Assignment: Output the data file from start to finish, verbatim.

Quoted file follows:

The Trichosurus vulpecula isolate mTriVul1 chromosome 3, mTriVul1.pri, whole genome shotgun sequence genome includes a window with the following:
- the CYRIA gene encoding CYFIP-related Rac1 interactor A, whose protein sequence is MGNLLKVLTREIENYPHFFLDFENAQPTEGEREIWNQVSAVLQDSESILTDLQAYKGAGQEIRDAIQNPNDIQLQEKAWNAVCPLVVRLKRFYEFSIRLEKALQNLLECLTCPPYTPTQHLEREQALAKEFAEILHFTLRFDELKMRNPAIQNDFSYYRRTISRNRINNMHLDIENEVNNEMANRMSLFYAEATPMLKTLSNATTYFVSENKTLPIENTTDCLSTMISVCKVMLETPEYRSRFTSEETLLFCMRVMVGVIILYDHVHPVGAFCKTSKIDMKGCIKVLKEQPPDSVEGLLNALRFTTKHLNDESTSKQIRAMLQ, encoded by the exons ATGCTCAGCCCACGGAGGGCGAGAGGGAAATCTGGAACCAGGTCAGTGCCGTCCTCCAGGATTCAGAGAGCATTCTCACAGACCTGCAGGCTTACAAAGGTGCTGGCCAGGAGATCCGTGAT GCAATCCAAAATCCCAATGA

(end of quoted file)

The Trichosurus vulpecula isolate mTriVul1 chromosome 3, mTriVul1.pri, whole genome shotgun sequence genome includes a window with the following:
- the CYRIA gene encoding CYFIP-related Rac1 interactor A, whose protein sequence is MGNLLKVLTREIENYPHFFLDFENAQPTEGEREIWNQVSAVLQDSESILTDLQAYKGAGQEIRDAIQNPNDIQLQEKAWNAVCPLVVRLKRFYEFSIRLEKALQNLLECLTCPPYTPTQHLEREQALAKEFAEILHFTLRFDELKMRNPAIQNDFSYYRRTISRNRINNMHLDIENEVNNEMANRMSLFYAEATPMLKTLSNATTYFVSENKTLPIENTTDCLSTMISVCKVMLETPEYRSRFTSEETLLFCMRVMVGVIILYDHVHPVGAFCKTSKIDMKGCIKVLKEQPPDSVEGLLNALRFTTKHLNDESTSKQIRAMLQ, encoded by the exons ATGCTCAGCCCACGGAGGGCGAGAGGGAAATCTGGAACCAGGTCAGTGCCGTCCTCCAGGATTCAGAGAGCATTCTCACAGACCTGCAGGCTTACAAAGGTGCTGGCCAGGAGATCCGTGAT GCAATCCAAAATCCCAATGA